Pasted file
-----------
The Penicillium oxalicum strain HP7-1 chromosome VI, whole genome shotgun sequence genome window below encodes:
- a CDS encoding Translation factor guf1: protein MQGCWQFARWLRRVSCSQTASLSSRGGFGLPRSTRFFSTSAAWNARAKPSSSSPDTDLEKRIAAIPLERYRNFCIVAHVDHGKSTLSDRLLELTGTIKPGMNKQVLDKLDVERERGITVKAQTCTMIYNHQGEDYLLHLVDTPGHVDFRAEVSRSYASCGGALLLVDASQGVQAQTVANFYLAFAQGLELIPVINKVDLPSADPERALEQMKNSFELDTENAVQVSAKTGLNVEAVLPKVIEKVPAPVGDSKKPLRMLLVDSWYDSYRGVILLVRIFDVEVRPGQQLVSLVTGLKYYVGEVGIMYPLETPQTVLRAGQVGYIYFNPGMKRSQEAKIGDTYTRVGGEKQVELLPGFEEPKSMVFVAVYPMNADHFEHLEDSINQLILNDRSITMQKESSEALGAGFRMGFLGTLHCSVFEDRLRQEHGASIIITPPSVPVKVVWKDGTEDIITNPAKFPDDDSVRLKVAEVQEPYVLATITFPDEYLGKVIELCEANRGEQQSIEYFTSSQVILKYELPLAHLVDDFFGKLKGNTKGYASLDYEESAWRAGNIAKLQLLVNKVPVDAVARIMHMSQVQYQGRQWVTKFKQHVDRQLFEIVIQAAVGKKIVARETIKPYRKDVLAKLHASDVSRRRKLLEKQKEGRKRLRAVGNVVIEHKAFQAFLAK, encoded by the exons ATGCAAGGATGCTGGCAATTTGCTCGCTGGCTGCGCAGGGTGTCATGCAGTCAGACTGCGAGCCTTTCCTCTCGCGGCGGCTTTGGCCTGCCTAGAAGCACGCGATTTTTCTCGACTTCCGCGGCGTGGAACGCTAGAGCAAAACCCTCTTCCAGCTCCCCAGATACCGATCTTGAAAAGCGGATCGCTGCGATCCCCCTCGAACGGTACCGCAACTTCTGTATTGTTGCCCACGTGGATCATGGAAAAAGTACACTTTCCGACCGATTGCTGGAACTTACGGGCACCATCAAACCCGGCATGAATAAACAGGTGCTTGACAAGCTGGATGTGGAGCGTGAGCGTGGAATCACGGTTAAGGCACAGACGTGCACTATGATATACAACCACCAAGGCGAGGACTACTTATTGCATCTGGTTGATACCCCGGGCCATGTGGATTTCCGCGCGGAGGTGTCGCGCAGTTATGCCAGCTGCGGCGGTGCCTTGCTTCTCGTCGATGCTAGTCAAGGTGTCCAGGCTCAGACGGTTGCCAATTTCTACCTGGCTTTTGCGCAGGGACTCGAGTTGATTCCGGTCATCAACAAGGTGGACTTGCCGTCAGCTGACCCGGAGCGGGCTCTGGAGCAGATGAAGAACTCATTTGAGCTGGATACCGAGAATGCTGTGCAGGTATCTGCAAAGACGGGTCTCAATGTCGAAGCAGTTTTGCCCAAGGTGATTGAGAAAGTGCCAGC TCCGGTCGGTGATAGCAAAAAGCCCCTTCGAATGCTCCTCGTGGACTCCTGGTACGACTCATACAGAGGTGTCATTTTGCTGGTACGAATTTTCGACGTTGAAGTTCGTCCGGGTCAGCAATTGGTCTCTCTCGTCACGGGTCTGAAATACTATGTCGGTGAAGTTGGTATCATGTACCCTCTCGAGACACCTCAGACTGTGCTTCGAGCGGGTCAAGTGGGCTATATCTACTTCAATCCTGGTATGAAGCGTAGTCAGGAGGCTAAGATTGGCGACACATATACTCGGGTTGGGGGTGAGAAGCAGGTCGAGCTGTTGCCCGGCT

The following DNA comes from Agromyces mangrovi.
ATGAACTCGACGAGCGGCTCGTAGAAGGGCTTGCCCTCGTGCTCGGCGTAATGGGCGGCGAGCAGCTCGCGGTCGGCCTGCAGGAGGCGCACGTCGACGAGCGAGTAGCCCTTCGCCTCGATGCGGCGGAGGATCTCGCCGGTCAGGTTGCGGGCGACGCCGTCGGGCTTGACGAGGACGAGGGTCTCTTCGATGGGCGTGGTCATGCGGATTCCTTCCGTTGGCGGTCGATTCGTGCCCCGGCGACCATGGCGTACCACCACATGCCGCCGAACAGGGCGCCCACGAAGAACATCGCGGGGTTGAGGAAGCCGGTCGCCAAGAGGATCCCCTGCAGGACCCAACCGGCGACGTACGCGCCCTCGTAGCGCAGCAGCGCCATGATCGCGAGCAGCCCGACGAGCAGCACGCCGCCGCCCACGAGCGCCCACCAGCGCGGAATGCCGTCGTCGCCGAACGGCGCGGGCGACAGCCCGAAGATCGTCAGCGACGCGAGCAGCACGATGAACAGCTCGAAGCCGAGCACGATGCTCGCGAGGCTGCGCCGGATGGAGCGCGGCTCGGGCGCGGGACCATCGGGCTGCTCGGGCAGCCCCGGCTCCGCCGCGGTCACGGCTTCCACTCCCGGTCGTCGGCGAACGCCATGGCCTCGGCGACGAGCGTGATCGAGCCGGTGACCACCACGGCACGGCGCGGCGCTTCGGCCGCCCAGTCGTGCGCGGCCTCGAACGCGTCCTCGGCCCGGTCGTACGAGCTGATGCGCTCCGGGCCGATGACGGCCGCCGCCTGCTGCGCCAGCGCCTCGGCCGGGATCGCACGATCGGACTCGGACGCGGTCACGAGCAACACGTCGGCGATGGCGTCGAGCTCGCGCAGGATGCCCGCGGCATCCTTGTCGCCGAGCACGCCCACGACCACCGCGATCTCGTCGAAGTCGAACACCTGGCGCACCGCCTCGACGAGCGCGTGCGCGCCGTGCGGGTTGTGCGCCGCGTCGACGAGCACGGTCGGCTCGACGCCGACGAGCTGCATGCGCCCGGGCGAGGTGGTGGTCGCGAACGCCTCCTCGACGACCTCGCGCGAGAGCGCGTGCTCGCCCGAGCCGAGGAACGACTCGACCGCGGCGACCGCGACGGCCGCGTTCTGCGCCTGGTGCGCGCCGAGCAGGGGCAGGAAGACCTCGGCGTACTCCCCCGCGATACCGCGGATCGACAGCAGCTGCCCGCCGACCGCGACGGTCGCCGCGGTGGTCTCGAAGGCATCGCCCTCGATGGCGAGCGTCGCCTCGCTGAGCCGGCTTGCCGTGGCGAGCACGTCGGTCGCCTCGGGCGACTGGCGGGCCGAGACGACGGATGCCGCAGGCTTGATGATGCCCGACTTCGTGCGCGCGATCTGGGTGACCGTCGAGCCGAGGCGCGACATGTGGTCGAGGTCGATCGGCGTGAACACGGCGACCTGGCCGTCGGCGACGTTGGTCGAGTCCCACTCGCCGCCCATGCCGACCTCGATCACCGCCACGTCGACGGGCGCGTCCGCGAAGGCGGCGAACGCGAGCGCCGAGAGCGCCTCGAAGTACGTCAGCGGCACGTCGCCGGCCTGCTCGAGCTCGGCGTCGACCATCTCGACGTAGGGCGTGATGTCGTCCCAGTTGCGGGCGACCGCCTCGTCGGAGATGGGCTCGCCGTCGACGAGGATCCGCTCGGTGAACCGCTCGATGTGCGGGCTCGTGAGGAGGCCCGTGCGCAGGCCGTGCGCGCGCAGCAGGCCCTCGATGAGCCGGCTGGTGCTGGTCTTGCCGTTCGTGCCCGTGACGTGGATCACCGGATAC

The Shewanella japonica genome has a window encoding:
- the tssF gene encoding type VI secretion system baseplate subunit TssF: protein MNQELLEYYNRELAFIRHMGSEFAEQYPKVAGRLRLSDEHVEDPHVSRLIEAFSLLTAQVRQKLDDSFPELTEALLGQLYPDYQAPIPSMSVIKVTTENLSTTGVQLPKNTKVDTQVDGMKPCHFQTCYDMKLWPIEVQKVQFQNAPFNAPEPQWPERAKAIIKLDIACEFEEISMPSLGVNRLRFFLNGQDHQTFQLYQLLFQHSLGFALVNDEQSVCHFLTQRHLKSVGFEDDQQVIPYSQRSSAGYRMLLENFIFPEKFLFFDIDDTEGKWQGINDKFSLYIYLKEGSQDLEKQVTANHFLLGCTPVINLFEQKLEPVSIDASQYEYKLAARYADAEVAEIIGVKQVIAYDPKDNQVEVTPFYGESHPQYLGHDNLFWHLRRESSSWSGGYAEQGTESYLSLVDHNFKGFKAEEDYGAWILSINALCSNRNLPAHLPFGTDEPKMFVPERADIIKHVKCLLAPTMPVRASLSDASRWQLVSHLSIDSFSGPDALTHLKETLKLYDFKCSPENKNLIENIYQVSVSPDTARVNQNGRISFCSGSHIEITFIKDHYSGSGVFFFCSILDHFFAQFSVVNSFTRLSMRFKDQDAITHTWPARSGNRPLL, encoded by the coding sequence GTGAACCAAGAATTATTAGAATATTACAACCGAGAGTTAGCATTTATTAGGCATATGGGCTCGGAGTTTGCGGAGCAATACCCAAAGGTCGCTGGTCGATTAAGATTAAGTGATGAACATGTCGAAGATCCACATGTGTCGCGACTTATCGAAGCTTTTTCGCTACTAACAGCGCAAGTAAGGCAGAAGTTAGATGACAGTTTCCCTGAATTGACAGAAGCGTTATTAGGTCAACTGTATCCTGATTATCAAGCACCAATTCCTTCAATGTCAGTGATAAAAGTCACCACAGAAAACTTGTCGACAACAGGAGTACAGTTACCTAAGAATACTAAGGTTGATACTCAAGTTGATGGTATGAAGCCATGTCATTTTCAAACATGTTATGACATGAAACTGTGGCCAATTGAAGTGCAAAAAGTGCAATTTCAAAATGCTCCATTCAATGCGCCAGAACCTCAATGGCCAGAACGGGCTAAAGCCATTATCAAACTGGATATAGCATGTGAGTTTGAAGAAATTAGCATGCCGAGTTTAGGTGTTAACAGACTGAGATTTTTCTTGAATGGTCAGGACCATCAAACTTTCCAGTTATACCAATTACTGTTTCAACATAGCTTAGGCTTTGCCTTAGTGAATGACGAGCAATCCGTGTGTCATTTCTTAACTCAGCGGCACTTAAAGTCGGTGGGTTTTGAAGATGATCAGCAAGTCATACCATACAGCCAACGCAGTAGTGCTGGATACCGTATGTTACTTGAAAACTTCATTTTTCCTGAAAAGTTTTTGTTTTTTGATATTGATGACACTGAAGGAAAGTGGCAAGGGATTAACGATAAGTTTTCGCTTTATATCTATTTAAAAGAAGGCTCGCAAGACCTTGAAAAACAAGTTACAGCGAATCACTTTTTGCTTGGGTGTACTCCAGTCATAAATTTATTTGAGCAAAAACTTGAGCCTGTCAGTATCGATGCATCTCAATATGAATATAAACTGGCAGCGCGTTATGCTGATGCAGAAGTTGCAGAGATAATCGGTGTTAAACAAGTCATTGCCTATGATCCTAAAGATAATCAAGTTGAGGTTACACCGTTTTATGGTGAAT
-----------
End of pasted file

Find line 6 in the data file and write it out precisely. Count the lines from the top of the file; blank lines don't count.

- the tssF gene encoding type VI secretion system baseplate subunit TssF: protein MNQELLEYYNRELAFIRHMGSEFAEQYPKVAGRLRLSDEHVEDPHVSRLIEAFSLLTAQVRQKLDDSFPELTEALLGQLYPDYQAPIPSMSVIKVTTENLSTTGVQLPKNTKVDTQVDGMKPCHFQTCYDMKLWPIEVQKVQFQNAPFNAPEPQWPERAKAIIKLDIACEFEEISMPSLGVNRLRFFLNGQDHQTFQLYQLLFQHSLGFALVNDEQSVCHFLTQRHLKSVGFEDDQQVIPYSQRSSAGYRMLLENFIFPEKFLFFDIDDTEGKWQGINDKFSLYIYLKEGSQDLEKQVTANHFLLGCTPVINLFEQKLEPVSIDASQYEYKLAARYADAEVAEIIGVKQVIAYDPKDNQVEVTPFYGESHPQYLGHDNLFWHLRRESSSWSGGYAEQGTESYLSLVDHNFKGFKAEEDYGAWILSINALCSNRNLPAHLPFGTDEPKMFVPERADIIKHVKCLLAPTMPVRASLSDASRWQLVSHLSIDSFSGPDALTHLKETLKLYDFKCSPENKNLIENIYQVSVSPDTARVNQNGRISFCSGSHIEITFIKDHYSGSGVFFFCSILDHFFAQFSVVNSFTRLSMRFKDQDAITHTWPARSGNRPLL, encoded by the coding sequence GTGAACCAAGAATTATTAGAATATTACAACCGAGAGTTAGCATTTATTAGGCATATGGGCTCGGAGTTTGCGGAGCAATACCCAAAGGTCGCTGGTCGATTAAGATTAAGTGATGAACATGTCGAAGATCCACATGTGTCGCGACTTATCGAAGCTTTTTCGCTACTAACAGCGCAAGTAAGGCAGAAGTTAGATGACAGTTTCCCTGAATTGACAGAAGCGTTATTAGGTCAACTGTATCCTGATTATCAAGCACCAATTCCTTCAATGTCAGTGATAAAAGTCACCACAGAAAACTTGTCGACAACAGGAGTACAGTTACCTAAGAATACTAAGGTTGATACTCAAGTTGATGGTATGAAGCCATGTCATTTTCAAACATGTTATGACATGAAACTGTGGCCAATTGAAGTGCAAAAAGTGCAATTTCAAAATGCTCCATTCAATGCGCCAGAACCTCAATGGCCAGAACGGGCTAAAGCCATTATCAAACTGGATATAGCATGTGAGTTTGAAGAAATTAGCATGCCGAGTTTAGGTGTTAACAGACTGAGATTTTTCTTGAATGGTCAGGACCATCAAACTTTCCAGTTATACCAATTACTGTTTCAACATAGCTTAGGCTTTGCCTTAGTGAATGACGAGCAATCCGTGTGTCATTTCTTAACTCAGCGGCACTTAAAGTCGGTGGGTTTTGAAGATGATCAGCAAGTCATACCATACAGCCAACGCAGTAGTGCTGGATACCGTATGTTACTTGAAAACTTCATTTTTCCTGAAAAGTTTTTGTTTTTTGATATTGATGACACTGAAGGAAAGTGGCAAGGGATTAACGATAAGTTTTCGCTTTATATCTATTTAAAAGAAGGCTCGCAAGACCTTGAAAAACAAGTTACAGCGAATCACTTTTTGCTTGGGTGTACTCCAGTCATAAATTTATTTGAGCAAAAACTTGAGCCTGTCAGTATCGATGCATCTCAATATGAATATAAACTGGCAGCGCGTTATGCTGATGCAGAAGTTGCAGAGATAATCGGTGTTAAACAAGTCATTGCCTATGATCCTAAAGATAATCAAGTTGAGGTTACACCGTTTTATGGTGAAT